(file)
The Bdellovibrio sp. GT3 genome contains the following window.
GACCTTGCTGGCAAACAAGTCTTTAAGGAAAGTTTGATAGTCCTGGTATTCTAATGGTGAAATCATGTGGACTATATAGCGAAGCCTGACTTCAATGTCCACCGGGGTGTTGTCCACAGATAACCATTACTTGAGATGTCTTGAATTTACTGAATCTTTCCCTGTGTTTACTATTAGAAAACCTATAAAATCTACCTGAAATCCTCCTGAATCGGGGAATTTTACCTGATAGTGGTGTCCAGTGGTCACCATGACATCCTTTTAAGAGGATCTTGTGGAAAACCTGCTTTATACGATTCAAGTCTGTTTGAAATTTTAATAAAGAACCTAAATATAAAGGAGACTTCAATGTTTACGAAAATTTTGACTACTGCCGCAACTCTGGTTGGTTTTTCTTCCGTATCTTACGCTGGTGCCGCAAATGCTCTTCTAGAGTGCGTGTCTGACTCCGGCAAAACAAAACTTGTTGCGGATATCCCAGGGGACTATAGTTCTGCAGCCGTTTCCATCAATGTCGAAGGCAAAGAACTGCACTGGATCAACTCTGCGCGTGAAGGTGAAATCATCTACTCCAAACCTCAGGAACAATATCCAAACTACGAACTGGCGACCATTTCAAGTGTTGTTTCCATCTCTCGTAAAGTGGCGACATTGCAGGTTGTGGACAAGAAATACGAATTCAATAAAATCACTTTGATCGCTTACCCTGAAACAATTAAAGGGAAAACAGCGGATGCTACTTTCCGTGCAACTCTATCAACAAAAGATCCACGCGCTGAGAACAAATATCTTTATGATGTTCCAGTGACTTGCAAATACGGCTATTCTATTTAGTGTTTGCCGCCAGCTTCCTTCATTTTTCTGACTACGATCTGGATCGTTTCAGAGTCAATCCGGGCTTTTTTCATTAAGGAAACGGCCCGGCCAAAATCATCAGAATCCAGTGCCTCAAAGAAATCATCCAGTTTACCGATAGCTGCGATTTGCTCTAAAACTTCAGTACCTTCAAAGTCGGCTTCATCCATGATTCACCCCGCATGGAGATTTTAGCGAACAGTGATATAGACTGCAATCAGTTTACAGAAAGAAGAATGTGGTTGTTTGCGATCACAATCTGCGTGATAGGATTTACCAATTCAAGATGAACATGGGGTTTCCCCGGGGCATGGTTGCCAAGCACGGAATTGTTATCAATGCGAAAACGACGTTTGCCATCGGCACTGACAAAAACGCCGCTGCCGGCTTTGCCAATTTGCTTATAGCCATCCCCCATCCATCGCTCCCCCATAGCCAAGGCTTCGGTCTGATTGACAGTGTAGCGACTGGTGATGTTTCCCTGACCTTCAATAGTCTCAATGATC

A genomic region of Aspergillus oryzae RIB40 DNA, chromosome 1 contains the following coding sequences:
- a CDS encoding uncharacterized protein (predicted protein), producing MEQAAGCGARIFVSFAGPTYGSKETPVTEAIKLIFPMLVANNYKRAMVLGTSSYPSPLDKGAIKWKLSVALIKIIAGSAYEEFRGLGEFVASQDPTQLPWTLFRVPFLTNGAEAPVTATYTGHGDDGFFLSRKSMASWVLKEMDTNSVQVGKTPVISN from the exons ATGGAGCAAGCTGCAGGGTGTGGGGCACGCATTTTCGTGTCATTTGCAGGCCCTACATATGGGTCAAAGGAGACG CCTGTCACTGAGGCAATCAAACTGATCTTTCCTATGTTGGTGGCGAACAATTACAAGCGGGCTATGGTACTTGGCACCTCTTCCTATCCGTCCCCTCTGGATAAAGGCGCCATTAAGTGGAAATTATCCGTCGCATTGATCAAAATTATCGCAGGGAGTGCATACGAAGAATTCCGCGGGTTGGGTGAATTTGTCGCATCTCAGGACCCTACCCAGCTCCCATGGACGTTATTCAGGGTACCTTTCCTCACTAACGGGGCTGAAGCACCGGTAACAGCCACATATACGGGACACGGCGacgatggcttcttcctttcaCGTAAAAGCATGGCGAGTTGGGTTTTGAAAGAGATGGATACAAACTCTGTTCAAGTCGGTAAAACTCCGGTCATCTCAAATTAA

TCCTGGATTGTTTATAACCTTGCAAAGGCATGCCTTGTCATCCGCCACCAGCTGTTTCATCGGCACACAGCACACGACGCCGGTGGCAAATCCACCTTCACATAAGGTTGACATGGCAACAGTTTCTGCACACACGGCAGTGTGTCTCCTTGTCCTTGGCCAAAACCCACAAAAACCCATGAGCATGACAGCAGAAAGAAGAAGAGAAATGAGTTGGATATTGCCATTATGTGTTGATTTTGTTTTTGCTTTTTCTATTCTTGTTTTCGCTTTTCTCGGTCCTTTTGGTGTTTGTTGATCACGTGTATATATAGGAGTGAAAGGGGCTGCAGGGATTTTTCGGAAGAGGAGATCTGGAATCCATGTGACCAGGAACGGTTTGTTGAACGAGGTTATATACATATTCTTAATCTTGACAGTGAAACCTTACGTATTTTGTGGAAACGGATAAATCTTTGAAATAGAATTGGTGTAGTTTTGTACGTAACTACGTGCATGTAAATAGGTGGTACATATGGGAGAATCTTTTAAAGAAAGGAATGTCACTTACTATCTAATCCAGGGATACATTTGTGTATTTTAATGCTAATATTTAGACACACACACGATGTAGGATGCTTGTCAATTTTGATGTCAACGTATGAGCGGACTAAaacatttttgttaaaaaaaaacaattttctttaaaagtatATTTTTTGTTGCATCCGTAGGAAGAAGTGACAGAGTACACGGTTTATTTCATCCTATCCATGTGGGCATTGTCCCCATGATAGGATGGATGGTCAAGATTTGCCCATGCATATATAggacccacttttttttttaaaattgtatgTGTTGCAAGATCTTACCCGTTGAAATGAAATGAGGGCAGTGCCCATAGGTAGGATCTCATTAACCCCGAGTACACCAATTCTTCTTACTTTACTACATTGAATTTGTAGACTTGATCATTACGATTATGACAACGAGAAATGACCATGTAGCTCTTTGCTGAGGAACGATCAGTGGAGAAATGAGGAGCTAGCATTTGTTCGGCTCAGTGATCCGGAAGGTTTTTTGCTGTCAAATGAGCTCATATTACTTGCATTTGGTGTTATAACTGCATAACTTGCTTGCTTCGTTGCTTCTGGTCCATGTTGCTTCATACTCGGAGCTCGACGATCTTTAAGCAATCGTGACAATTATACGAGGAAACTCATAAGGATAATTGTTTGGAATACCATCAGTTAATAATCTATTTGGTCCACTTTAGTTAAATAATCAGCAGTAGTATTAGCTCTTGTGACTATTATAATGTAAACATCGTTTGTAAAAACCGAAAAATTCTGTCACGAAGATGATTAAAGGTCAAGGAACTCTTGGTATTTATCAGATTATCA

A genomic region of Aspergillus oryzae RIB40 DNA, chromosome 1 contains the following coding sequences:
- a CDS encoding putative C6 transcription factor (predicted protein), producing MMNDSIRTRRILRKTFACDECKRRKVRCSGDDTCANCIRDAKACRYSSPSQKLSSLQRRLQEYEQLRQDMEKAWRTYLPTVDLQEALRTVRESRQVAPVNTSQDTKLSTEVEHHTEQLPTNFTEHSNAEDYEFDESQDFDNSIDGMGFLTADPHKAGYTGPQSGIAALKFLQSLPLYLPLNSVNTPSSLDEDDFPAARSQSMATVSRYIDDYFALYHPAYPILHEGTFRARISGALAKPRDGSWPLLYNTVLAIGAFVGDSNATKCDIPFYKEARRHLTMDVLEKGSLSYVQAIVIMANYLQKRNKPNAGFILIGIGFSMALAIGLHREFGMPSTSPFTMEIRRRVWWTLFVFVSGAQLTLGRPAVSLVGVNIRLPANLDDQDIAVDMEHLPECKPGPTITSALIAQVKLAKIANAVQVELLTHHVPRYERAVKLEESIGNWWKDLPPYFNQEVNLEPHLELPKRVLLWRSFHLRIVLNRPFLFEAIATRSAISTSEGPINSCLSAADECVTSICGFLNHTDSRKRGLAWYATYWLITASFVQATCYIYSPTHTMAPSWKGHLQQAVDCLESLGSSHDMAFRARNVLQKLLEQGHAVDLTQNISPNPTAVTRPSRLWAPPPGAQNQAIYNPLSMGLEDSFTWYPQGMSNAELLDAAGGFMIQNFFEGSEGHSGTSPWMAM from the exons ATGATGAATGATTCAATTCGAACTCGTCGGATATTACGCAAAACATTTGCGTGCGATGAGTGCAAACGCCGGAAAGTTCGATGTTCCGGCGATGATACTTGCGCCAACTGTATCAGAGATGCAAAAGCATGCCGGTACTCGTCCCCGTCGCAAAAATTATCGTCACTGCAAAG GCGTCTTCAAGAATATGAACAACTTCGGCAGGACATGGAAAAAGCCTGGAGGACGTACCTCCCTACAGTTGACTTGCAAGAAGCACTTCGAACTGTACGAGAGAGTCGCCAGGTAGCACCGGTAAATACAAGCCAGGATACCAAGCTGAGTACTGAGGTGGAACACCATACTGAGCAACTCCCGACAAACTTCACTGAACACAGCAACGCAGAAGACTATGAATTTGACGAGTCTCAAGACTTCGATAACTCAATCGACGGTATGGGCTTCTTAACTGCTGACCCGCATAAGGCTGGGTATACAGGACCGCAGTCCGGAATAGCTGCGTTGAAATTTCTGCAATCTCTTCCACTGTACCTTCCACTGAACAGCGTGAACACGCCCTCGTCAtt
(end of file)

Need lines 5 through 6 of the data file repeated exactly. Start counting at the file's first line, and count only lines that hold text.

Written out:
TCCTGGATTGTTTATAACCTTGCAAAGGCATGCCTTGTCATCCGCCACCAGCTGTTTCATCGGCACACAGCACACGACGCCGGTGGCAAATCCACCTTCACATAAGGTTGACATGGCAACAGTTTCTGCACACACGGCAGTGTGTCTCCTTGTCCTTGGCCAAAACCCACAAAAACCCATGAGCATGACAGCAGAAAGAAGAAGAGAAATGAGTTGGATATTGCCATTATGTGTTGATTTTGTTTTTGCTTTTTCTATTCTTGTTTTCGCTTTTCTCGGTCCTTTTGGTGTTTGTTGATCACGTGTATATATAGGAGTGAAAGGGGCTGCAGGGATTTTTCGGAAGAGGAGATCTGGAATCCATGTGACCAGGAACGGTTTGTTGAACGAGGTTATATACATATTCTTAATCTTGACAGTGAAACCTTACGTATTTTGTGGAAACGGATAAATCTTTGAAATAGAATTGGTGTAGTTTTGTACGTAACTACGTGCATGTAAATAGGTGGTACATATGGGAGAATCTTTTAAAGAAAGGAATGTCACTTACTATCTAATCCAGGGATACATTTGTGTATTTTAATGCTAATATTTAGACACACACACGATGTAGGATGCTTGTCAATTTTGATGTCAACGTATGAGCGGACTAAaacatttttgttaaaaaaaaacaattttctttaaaagtatATTTTTTGTTGCATCCGTAGGAAGAAGTGACAGAGTACACGGTTTATTTCATCCTATCCATGTGGGCATTGTCCCCATGATAGGATGGATGGTCAAGATTTGCCCATGCATATATAggacccacttttttttttaaaattgtatgTGTTGCAAGATCTTACCCGTTGAAATGAAATGAGGGCAGTGCCCATAGGTAGGATCTCATTAACCCCGAGTACACCAATTCTTCTTACTTTACTACATTGAATTTGTAGACTTGATCATTACGATTATGACAACGAGAAATGACCATGTAGCTCTTTGCTGAGGAACGATCAGTGGAGAAATGAGGAGCTAGCATTTGTTCGGCTCAGTGATCCGGAAGGTTTTTTGCTGTCAAATGAGCTCATATTACTTGCATTTGGTGTTATAACTGCATAACTTGCTTGCTTCGTTGCTTCTGGTCCATGTTGCTTCATACTCGGAGCTCGACGATCTTTAAGCAATCGTGACAATTATACGAGGAAACTCATAAGGATAATTGTTTGGAATACCATCAGTTAATAATCTATTTGGTCCACTTTAGTTAAATAATCAGCAGTAGTATTAGCTCTTGTGACTATTATAATGTAAACATCGTTTGTAAAAACCGAAAAATTCTGTCACGAAGATGATTAAAGGTCAAGGAACTCTTGGTATTTATCAGATTATCA

A genomic region of Aspergillus oryzae RIB40 DNA, chromosome 1 contains the following coding sequences: